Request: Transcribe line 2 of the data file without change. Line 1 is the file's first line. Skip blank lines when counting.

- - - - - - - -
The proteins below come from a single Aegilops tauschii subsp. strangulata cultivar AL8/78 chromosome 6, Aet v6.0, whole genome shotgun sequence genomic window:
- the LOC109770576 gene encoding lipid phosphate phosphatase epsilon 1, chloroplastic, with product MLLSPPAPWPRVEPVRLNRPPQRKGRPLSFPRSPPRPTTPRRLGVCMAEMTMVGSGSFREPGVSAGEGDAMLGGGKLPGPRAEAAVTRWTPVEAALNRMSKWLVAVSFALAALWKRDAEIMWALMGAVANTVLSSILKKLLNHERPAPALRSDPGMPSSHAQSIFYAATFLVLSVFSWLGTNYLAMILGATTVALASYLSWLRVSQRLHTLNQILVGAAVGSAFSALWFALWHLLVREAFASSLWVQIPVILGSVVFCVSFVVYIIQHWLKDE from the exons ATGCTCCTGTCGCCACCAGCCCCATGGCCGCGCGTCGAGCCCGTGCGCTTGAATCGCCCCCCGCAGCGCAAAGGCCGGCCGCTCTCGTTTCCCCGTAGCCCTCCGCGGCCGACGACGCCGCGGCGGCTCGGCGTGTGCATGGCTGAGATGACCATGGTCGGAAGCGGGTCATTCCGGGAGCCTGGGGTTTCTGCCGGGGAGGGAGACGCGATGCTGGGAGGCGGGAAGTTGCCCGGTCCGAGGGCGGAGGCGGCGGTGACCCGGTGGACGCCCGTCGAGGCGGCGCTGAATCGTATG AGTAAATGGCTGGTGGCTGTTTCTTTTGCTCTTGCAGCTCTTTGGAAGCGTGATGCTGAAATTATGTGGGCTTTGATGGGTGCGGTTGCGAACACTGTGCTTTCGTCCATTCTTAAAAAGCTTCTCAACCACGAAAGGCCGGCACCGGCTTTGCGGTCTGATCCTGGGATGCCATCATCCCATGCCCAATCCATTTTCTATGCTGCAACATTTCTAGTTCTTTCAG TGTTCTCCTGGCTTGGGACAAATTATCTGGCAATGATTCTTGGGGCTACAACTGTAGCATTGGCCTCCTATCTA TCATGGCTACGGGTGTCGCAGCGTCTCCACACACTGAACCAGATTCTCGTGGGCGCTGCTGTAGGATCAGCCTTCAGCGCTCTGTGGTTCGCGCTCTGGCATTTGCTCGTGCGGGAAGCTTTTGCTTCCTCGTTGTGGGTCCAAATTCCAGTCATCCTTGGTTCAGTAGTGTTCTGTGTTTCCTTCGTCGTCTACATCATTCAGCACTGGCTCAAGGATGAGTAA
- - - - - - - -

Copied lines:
- the LOC109770576 gene encoding lipid phosphate phosphatase epsilon 1, chloroplastic, with product MLLSPPAPWPRVEPVRLNRPPQRKGRPLSFPRSPPRPTTPRRLGVCMAEMTMVGSGSFREPGVSAGEGDAMLGGGKLPGPRAEAAVTRWTPVEAALNRMSKWLVAVSFALAALWKRDAEIMWALMGAVANTVLSSILKKLLNHERPAPALRSDPGMPSSHAQSIFYAATFLVLSVFSWLGTNYLAMILGATTVALASYLSWLRVSQRLHTLNQILVGAAVGSAFSALWFALWHLLVREAFASSLWVQIPVILGSVVFCVSFVVYIIQHWLKDE from the exons ATGCTCCTGTCGCCACCAGCCCCATGGCCGCGCGTCGAGCCCGTGCGCTTGAATCGCCCCCCGCAGCGCAAAGGCCGGCCGCTCTCGTTTCCCCGTAGCCCTCCGCGGCCGACGACGCCGCGGCGGCTCGGCGTGTGCATGGCTGAGATGACCATGGTCGGAAGCGGGTCATTCCGGGAGCCTGGGGTTTCTGCCGGGGAGGGAGACGCGATGCTGGGAGGCGGGAAGTTGCCCGGTCCGAGGGCGGAGGCGGCGGTGACCCGGTGGACGCCCGTCGAGGCGGCGCTGAATCGTATG AGTAAATGGCTGGTGGCTGTTTCTTTTGCTCTTGCAGCTCTTTGGAAGCGTGATGCTGAAATTATGTGGGCTTTGATGGGTGCGGTTGCGAACACTGTGCTTTCGTCCATTCTTAAAAAGCTTCTCAACCACGAAAGGCCGGCACCGGCTTTGCGGTCTGATCCTGGGATGCCATCATCCCATGCCCAATCCATTTTCTATGCTGCAACATTTCTAGTTCTTTCAG TGTTCTCCTGGCTTGGGACAAATTATCTGGCAATGATTCTTGGGGCTACAACTGTAGCATTGGCCTCCTATCTA TCATGGCTACGGGTGTCGCAGCGTCTCCACACACTGAACCAGATTCTCGTGGGCGCTGCTGTAGGATCAGCCTTCAGCGCTCTGTGGTTCGCGCTCTGGCATTTGCTCGTGCGGGAAGCTTTTGCTTCCTCGTTGTGGGTCCAAATTCCAGTCATCCTTGGTTCAGTAGTGTTCTGTGTTTCCTTCGTCGTCTACATCATTCAGCACTGGCTCAAGGATGAGTAA